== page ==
Obituary of John A. Holy
John Alois Holy (98), beloved husband, father, grandfather, great-grandfather, and loyal friend, passed away in his sleep in the early morning of July 24th 2020. His final weeks were spent peacefully at home with family around him, secure in the knowledge of a life fully lived.
John was unfailingly serene and gentle in his dealings with others, but beneath the surface, he was a driven individual and a hard worker. In his own words, he lived ‘a traumatic life in a tumultuous century’. John loved words and had a way with them. That gift paved a path that took him through all kinds of wilderness.
He was born on February 8th, 1922 in Nová Baňa, a Slovak gold mining town. He was the second son of a second son from a family of prominent landowners. John’s father was the minister of forestry for the central region of Slovakia and was instrumental in bringing electricity to the region when John was seven. His eldest brother went on to become a Slovak economic minister. Following this tradition of service, John himself would become a steward for all Slovaks.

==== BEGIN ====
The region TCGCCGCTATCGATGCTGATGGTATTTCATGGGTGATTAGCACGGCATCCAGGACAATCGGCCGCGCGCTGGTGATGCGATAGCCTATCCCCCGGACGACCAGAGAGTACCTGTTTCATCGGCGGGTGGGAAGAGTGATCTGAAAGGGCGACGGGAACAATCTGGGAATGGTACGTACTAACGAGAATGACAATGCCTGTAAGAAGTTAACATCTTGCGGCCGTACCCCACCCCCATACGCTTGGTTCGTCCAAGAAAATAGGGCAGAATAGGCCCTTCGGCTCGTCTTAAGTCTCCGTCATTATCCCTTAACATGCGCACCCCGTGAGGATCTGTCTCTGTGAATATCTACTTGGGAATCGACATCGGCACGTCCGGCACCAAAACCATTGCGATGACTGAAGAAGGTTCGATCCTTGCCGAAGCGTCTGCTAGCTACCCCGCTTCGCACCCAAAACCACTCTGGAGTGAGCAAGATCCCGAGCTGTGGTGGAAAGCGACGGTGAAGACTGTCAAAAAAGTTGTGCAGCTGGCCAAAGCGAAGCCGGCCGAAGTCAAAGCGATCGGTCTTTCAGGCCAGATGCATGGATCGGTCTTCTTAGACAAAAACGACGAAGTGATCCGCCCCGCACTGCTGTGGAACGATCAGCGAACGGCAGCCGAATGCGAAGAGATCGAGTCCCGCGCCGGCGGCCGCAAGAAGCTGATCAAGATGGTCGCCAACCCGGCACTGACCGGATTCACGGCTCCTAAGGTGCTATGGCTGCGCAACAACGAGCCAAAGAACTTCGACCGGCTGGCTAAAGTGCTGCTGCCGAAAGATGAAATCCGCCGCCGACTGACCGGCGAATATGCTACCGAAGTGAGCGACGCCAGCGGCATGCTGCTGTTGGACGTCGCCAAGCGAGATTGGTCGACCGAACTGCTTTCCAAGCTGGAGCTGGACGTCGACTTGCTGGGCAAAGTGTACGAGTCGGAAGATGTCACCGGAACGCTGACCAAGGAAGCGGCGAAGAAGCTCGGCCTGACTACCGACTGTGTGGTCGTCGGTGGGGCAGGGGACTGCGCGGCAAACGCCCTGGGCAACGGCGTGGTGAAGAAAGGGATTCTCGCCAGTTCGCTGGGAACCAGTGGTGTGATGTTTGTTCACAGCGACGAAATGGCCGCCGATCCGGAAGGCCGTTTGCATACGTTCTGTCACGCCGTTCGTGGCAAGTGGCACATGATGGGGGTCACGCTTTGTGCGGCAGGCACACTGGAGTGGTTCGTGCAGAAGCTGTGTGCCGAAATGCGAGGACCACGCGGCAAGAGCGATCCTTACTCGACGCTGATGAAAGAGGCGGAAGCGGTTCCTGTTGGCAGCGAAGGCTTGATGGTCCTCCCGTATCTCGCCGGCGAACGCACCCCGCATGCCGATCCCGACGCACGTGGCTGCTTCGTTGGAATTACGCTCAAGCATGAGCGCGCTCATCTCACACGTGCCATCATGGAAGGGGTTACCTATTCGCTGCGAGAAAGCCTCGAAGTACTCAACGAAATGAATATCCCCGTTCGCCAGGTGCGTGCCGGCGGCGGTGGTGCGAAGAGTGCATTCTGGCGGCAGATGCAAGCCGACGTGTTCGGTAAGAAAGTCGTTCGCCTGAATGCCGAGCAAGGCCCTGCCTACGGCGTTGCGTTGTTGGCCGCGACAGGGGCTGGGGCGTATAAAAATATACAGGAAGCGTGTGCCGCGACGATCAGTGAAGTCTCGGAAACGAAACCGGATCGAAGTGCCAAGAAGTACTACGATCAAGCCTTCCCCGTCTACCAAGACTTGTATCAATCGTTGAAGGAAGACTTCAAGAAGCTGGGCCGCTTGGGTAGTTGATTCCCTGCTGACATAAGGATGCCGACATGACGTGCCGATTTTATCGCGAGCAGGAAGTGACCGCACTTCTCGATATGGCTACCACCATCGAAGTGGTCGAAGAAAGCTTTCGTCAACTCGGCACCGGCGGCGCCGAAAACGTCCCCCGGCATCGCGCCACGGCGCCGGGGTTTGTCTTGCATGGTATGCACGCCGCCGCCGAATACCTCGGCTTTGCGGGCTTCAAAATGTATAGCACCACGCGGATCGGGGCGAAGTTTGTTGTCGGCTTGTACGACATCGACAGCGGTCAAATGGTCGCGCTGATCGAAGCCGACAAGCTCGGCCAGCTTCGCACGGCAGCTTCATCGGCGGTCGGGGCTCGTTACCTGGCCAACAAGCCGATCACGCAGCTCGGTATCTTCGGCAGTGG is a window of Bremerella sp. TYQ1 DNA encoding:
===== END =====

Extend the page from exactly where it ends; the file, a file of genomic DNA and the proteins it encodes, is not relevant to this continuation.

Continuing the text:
In March of 1939, John left his home for university in the Slovak capitol of Bratislava. Germany had occupied the Sudetenland the prior September and Hitler proclaimed the puppet ‘Protectorate of Bohemia and Moravia’ as John unpacked.
He graduated with a writing degree in 1944, just as the Germans defeated a Czechoslovak uprising. Months later, the armies of the Soviet Union marched through his homeland and John got his first personal glimpse of his lifelong nemesis: totalitarianism.
John went to work for a national newspaper and became a prominent anti-communist journalist, though always ‘implying between the lines’. John described himself at this point in his life as ‘rebellious’ and ‘a little bit of a hot head.’ In 1947, a member of the Czechoslovak underground implicated John as a fellow member in order to receive leniency at the hands of the Soviets. John was taken from his bed at 5 AM on a cold November morning in 1947 and imprisoned for three months.
While in prison, John began to contemplate a better life in the West, and to study English by reading books of increasing difficulty (though also requesting Russian literature to conceal his intent).
His brother, then a Viennese economist, was able to help secure John’s release just before the Czechoslovak Communist Party took complete control of the government. With his arraignment pending, John fled to the West. On the night of May 1st, 1948, John and two other men dodged patrols and crossed the Morava River under the cover of darkness.
Fifteen months later, in September 1949, he landed in Boston with a small suitcase and a few dollars; yet another of the ‘huddled masses’. He traveled to Great Falls, Montana to earn his visa. He worked odd jobs until 1952, when he became editor of the Slovak Catholic Sokol newspaper, in Passaic, NJ.